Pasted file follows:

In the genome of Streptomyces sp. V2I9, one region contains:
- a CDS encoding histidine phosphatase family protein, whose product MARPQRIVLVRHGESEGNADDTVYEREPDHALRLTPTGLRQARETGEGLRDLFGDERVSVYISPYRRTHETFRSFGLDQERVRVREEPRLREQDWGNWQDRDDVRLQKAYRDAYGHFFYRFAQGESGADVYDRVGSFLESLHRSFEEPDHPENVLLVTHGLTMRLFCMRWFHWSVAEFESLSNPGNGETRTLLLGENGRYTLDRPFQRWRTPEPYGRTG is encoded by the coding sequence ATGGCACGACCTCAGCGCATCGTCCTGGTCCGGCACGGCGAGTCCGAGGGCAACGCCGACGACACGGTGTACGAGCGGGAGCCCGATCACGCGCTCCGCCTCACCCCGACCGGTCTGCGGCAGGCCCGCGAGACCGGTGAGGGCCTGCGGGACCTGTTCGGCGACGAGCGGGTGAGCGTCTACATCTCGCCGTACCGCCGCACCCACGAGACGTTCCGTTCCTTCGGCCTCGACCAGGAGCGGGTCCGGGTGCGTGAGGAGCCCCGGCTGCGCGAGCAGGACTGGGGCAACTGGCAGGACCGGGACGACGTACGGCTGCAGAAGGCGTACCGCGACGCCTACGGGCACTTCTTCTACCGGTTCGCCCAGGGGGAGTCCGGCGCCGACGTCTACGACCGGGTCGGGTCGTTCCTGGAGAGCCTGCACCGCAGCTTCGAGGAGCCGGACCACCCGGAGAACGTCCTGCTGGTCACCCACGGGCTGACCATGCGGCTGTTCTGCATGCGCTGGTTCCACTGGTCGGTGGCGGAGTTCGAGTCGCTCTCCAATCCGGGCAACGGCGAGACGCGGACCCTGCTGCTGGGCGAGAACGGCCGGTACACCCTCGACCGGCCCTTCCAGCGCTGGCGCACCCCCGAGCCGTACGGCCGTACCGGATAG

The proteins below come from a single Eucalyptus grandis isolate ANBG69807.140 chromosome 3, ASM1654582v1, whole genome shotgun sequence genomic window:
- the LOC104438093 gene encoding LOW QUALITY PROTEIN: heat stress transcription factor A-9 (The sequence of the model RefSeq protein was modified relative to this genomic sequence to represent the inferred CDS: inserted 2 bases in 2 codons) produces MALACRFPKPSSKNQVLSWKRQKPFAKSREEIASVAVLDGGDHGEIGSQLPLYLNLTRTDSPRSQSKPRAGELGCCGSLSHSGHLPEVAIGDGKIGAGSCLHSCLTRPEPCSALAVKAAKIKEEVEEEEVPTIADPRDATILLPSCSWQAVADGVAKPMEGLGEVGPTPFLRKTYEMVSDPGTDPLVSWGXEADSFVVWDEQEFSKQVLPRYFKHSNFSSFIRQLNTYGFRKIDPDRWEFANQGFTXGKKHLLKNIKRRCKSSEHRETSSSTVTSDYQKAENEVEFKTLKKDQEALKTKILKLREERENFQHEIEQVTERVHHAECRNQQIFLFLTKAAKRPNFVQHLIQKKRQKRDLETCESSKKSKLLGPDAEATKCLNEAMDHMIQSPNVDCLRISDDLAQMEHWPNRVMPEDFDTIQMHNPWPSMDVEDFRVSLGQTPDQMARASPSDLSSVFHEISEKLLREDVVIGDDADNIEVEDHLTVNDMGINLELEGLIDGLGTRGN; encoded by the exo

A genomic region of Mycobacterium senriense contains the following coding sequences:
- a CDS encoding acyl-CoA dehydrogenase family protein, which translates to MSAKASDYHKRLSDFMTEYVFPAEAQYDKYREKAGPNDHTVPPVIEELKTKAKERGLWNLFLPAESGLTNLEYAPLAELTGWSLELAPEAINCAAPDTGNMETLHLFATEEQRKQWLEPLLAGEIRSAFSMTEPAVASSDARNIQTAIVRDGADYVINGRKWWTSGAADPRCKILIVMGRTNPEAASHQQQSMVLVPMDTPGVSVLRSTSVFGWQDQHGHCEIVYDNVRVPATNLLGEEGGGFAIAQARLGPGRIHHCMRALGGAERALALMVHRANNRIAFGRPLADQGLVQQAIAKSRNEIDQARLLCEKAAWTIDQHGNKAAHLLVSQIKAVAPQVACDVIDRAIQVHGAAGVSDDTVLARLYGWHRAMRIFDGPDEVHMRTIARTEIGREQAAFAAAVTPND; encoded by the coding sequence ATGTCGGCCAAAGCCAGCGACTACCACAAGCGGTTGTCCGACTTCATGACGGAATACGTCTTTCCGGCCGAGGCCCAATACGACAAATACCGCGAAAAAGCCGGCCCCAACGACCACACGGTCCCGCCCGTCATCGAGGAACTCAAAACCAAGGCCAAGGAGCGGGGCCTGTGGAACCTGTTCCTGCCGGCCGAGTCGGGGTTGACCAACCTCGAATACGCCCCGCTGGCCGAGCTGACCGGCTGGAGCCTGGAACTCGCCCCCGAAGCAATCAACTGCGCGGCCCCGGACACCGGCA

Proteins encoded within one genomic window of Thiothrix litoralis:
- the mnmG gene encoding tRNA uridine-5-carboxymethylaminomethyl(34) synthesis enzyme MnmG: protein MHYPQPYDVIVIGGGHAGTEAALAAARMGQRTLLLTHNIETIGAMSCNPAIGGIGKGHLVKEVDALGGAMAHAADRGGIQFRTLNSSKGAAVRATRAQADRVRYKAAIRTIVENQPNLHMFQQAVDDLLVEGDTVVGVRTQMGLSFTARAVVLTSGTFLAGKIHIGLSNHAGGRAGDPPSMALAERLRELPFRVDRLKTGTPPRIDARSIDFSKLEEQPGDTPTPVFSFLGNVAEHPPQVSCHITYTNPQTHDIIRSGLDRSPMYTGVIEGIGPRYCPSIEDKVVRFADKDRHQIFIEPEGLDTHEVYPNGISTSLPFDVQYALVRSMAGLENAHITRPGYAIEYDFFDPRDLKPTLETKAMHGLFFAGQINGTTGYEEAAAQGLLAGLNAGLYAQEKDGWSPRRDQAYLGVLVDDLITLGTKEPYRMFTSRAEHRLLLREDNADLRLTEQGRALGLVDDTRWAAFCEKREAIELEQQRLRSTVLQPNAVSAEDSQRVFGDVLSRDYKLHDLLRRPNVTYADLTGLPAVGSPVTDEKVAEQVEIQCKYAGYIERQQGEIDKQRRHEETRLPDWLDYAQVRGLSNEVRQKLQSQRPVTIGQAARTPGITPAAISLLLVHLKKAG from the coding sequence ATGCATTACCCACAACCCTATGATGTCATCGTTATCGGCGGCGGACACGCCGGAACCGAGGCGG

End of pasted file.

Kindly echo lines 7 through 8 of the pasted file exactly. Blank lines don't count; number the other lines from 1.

Proteins encoded within one genomic window of Thiothrix litoralis:
- the mnmG gene encoding tRNA uridine-5-carboxymethylaminomethyl(34) synthesis enzyme MnmG: protein MHYPQPYDVIVIGGGHAGTEAALAAARMGQRTLLLTHNIETIGAMSCNPAIGGIGKGHLVKEVDALGGAMAHAADRGGIQFRTLNSSKGAAVRATRAQADRVRYKAAIRTIVENQPNLHMFQQAVDDLLVEGDTVVGVRTQMGLSFTARAVVLTSGTFLAGKIHIGLSNHAGGRAGDPPSMALAERLRELPFRVDRLKTGTPPRIDARSIDFSKLEEQPGDTPTPVFSFLGNVAEHPPQVSCHITYTNPQTHDIIRSGLDRSPMYTGVIEGIGPRYCPSIEDKVVRFADKDRHQIFIEPEGLDTHEVYPNGISTSLPFDVQYALVRSMAGLENAHITRPGYAIEYDFFDPRDLKPTLETKAMHGLFFAGQINGTTGYEEAAAQGLLAGLNAGLYAQEKDGWSPRRDQAYLGVLVDDLITLGTKEPYRMFTSRAEHRLLLREDNADLRLTEQGRALGLVDDTRWAAFCEKREAIELEQQRLRSTVLQPNAVSAEDSQRVFGDVLSRDYKLHDLLRRPNVTYADLTGLPAVGSPVTDEKVAEQVEIQCKYAGYIERQQGEIDKQRRHEETRLPDWLDYAQVRGLSNEVRQKLQSQRPVTIGQAARTPGITPAAISLLLVHLKKAG from the coding sequence ATGCATTACCCACAACCCTATGATGTCATCGTTATCGGCGGCGGACACGCCGGAACCGAGGCGG